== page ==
"One Night Only" is performed in full (only half is used in the theatrical version). At the conclusion of the song, Curtis' Mafia associates come to Effie's performance in Max Washington's bar, which is how they get word (and a tape) to alert Curtis
Curtis has an extra line of dialogue when being interviewed on the Dreams' farewell performance red carpet, in which he announces that his new artist, Tania Williams, will be releasing her debut album in a month
I just saw DreamGirls yesterday, and I was REALLY underimpressed. Despite all the Oscar buzz, this is nothing special. Anyone who was really impressed by this film has never bothered to see any of the true movie musical classics. Except for Eddie Murphy's great musical and dramatic performance, Dreamgirls is just a glorified TV movie with no style or flair. Just a bunch of amateurs singing AT each other!
Now, the first half hour was good, but I was irritated at how Eddie Murphy's terrific raveup performances were truncated and interrupted by montages. Those were easily the best songs and best performances in the film. And the "rise to the top" portion of the film was the only part of the film that had a consistent point of view or any momentum. The remaining hour and 45 minutes was a formless, rambling mess that was neither realistic nor fantastic enough to be interesting. It was also visually dull and included too many sound-alike tunes.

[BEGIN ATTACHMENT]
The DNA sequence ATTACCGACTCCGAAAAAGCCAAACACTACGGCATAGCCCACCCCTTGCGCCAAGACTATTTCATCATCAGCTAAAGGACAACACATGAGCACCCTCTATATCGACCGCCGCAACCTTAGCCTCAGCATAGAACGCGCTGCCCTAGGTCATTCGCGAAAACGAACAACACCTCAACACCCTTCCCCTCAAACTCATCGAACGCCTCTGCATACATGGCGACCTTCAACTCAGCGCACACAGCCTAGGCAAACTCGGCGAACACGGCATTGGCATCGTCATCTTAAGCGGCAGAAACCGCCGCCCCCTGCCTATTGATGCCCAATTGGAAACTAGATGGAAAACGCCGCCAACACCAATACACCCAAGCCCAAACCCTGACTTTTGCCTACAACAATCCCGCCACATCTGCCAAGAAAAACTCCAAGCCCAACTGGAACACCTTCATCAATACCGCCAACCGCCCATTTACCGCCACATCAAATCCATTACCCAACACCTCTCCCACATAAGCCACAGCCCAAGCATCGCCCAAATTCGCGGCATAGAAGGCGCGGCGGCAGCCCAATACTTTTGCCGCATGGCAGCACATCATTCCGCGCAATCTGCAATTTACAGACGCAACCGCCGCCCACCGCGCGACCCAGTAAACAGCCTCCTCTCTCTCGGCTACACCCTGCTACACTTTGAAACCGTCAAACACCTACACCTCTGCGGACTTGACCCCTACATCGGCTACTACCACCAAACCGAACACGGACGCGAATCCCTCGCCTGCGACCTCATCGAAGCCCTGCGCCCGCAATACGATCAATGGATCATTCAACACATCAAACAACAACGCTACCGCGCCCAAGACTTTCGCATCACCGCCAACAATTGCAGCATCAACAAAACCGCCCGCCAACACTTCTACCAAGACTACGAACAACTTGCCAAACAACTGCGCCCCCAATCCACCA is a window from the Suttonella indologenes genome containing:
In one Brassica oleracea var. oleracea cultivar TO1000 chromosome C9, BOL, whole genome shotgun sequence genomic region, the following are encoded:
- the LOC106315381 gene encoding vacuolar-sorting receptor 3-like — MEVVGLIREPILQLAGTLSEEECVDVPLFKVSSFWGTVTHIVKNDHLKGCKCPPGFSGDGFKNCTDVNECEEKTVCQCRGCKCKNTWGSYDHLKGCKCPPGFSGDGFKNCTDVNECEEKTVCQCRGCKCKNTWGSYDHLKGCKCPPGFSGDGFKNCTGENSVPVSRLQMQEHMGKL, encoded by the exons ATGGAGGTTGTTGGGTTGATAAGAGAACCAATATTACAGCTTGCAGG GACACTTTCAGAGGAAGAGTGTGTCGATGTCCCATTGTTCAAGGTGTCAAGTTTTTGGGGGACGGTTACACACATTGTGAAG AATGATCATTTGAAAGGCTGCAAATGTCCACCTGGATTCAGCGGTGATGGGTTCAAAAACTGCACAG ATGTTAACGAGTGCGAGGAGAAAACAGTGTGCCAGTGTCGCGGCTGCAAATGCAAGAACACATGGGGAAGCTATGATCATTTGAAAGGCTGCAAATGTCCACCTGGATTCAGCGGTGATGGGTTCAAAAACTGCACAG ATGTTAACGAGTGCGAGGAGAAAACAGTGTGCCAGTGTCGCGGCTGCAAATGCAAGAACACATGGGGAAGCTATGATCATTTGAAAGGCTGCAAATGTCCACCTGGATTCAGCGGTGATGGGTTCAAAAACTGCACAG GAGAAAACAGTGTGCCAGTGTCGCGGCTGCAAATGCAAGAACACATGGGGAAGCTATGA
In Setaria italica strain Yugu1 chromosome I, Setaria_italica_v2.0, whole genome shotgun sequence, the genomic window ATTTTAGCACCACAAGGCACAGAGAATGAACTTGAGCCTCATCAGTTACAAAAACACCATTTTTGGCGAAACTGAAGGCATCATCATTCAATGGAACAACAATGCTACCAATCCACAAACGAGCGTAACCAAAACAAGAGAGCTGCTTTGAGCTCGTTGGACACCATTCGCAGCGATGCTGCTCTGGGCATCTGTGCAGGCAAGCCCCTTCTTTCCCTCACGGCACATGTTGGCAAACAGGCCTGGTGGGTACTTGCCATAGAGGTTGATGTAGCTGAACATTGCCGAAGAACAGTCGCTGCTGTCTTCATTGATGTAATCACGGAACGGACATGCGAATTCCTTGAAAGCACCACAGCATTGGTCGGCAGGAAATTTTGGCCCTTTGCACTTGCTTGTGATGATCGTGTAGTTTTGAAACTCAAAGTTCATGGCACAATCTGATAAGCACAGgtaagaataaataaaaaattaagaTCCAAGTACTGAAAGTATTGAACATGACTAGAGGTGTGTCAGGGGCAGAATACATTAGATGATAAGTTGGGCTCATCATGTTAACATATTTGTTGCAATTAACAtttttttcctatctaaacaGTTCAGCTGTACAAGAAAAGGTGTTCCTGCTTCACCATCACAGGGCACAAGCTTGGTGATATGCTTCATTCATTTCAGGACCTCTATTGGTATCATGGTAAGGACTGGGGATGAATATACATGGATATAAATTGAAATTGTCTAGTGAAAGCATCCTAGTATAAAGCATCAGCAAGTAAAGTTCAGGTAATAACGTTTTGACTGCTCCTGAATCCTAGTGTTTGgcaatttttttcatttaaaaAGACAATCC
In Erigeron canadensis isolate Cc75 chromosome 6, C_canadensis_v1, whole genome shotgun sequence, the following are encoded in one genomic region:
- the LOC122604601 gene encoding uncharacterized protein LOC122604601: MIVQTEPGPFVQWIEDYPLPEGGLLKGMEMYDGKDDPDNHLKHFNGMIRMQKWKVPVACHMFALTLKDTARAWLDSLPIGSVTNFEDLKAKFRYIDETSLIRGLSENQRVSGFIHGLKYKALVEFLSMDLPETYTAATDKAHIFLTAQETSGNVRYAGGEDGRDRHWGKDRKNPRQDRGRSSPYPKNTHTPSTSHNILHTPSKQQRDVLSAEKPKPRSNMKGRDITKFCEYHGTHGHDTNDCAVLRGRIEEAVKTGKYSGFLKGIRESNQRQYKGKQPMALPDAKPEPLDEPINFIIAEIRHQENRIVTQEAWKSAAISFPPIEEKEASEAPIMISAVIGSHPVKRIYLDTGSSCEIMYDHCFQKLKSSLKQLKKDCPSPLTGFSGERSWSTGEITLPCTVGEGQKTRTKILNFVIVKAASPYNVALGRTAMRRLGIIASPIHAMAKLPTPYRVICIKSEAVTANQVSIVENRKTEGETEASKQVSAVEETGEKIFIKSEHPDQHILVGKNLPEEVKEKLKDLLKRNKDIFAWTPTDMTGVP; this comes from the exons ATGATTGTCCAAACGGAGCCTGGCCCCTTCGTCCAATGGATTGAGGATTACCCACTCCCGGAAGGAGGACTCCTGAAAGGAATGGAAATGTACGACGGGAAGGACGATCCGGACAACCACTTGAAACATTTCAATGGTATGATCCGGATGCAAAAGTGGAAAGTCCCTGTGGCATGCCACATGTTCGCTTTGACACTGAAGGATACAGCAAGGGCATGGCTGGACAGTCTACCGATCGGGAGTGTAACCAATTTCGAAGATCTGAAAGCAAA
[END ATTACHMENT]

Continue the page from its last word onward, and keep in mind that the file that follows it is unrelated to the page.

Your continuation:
Condon didn't try to turn any of the tunes into big show pieces as I'd expected they would. Each number in the 2nd half was just one closeup after another of people "singing" AT each other. And the way they shot Hudson's big "love me" number was criminal! Condon just shot her stomping around the stage--no drama at all! God it sucked!
AND note to all involved--that "sing-talking dialog" stuff might work on stage, but it DOES NOT WORK IN MOVIES (see embarrassing failures of Evita and Phantom). All that "I'll teeeell youuuu something Efff-ieeee!" crap should have been left on the editing room floor. Those aren't "songs."
Again, the film--except for Eddie Murphy's amazing performance--was nothing more than a glorified TV movie. There must have been megabucks behind the PR work for this film! I wonder how much money was spent to give it that pre-release "one to beat" Oscar buzz? As a whole this film was, except for Eddie, NOWHERE NEAR an Oscar caliber movie! (except for Eddie) I'd rank it right up there with Grease 2. BIG disappointment, especially after all the (very expen$I've) hype!